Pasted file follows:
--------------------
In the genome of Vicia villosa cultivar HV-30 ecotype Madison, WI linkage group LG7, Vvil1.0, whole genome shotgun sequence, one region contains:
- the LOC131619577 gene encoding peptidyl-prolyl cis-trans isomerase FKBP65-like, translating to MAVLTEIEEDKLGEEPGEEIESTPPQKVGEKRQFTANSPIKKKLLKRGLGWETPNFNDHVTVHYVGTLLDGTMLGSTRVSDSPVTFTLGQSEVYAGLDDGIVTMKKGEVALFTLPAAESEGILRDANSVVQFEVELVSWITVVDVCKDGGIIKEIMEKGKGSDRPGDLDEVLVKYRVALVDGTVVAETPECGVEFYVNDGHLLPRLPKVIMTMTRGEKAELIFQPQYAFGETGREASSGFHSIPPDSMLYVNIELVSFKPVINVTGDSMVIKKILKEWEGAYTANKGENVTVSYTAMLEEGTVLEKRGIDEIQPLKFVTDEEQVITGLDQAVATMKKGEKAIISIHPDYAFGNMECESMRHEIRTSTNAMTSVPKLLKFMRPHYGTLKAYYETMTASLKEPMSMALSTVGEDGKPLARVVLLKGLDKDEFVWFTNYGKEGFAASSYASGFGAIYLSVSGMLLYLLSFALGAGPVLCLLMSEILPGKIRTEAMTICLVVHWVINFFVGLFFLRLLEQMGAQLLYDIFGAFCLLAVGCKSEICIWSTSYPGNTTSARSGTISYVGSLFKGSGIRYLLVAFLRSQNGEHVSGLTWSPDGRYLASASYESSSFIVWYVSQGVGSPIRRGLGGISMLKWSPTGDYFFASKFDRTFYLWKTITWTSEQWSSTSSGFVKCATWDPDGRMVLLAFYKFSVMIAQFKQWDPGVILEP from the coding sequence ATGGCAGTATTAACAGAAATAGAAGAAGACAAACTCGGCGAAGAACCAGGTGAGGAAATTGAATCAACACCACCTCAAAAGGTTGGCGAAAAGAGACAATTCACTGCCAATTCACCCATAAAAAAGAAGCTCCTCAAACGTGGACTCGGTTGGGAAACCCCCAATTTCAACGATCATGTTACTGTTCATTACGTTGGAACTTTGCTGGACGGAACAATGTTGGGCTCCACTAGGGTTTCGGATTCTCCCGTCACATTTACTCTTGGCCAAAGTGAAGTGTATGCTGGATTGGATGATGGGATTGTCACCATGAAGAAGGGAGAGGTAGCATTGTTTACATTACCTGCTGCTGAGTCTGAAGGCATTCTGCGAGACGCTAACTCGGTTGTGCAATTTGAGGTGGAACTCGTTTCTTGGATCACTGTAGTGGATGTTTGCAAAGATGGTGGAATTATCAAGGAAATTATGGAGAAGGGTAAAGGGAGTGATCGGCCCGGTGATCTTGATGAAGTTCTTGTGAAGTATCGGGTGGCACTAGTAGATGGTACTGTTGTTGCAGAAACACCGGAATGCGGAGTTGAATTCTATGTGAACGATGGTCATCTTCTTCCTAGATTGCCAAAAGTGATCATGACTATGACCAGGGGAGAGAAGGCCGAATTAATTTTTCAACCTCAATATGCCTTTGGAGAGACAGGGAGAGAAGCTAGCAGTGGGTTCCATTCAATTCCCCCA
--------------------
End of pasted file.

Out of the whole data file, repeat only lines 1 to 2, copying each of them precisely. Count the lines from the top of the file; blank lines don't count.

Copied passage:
In the genome of Vicia villosa cultivar HV-30 ecotype Madison, WI linkage group LG7, Vvil1.0, whole genome shotgun sequence, one region contains:
- the LOC131619577 gene encoding peptidyl-prolyl cis-trans isomerase FKBP65-like, translating to MAVLTEIEEDKLGEEPGEEIESTPPQKVGEKRQFTANSPIKKKLLKRGLGWETPNFNDHVTVHYVGTLLDGTMLGSTRVSDSPVTFTLGQSEVYAGLDDGIVTMKKGEVALFTLPAAESEGILRDANSVVQFEVELVSWITVVDVCKDGGIIKEIMEKGKGSDRPGDLDEVLVKYRVALVDGTVVAETPECGVEFYVNDGHLLPRLPKVIMTMTRGEKAELIFQPQYAFGETGREASSGFHSIPPDSMLYVNIELVSFKPVINVTGDSMVIKKILKEWEGAYTANKGENVTVSYTAMLEEGTVLEKRGIDEIQPLKFVTDEEQVITGLDQAVATMKKGEKAIISIHPDYAFGNMECESMRHEIRTSTNAMTSVPKLLKFMRPHYGTLKAYYETMTASLKEPMSMALSTVGEDGKPLARVVLLKGLDKDEFVWFTNYGKEGFAASSYASGFGAIYLSVSGMLLYLLSFALGAGPVLCLLMSEILPGKIRTEAMTICLVVHWVINFFVGLFFLRLLEQMGAQLLYDIFGAFCLLAVGCKSEICIWSTSYPGNTTSARSGTISYVGSLFKGSGIRYLLVAFLRSQNGEHVSGLTWSPDGRYLASASYESSSFIVWYVSQGVGSPIRRGLGGISMLKWSPTGDYFFASKFDRTFYLWKTITWTSEQWSSTSSGFVKCATWDPDGRMVLLAFYKFSVMIAQFKQWDPGVILEP from the coding sequence ATGGCAGTATTAACAGAAATAGAAGAAGACAAACTCGGCGAAGAACCAGGTGAGGAAATTGAATCAACACCACCTCAAAAGGTTGGCGAAAAGAGACAATTCACTGCCAATTCACCCATAAAAAAGAAGCTCCTCAAACGTGGACTCGGTTGGGAAACCCCCAATTTCAACGATCATGTTACTGTTCATTACGTTGGAACTTTGCTGGACGGAACAATGTTGGGCTCCACTAGGGTTTCGGATTCTCCCGTCACATTTACTCTTGGCCAAAGTGAAGTGTATGCTGGATTGGATGATGGGATTGTCACCATGAAGAAGGGAGAGGTAGCATTGTTTACATTACCTGCTGCTGAGTCTGAAGGCATTCTGCGAGACGCTAACTCGGTTGTGCAATTTGAGGTGGAACTCGTTTCTTGGATCACTGTAGTGGATGTTTGCAAAGATGGTGGAATTATCAAGGAAATTATGGAGAAGGGTAAAGGGAGTGATCGGCCCGGTGATCTTGATGAAGTTCTTGTGAAGTATCGGGTGGCACTAGTAGATGGTACTGTTGTTGCAGAAACACCGGAATGCGGAGTTGAATTCTATGTGAACGATGGTCATCTTCTTCCTAGATTGCCAAAAGTGATCATGACTATGACCAGGGGAGAGAAGGCCGAATTAATTTTTCAACCTCAATATGCCTTTGGAGAGACAGGGAGAGAAGCTAGCAGTGGGTTCCATTCAATTCCCCCA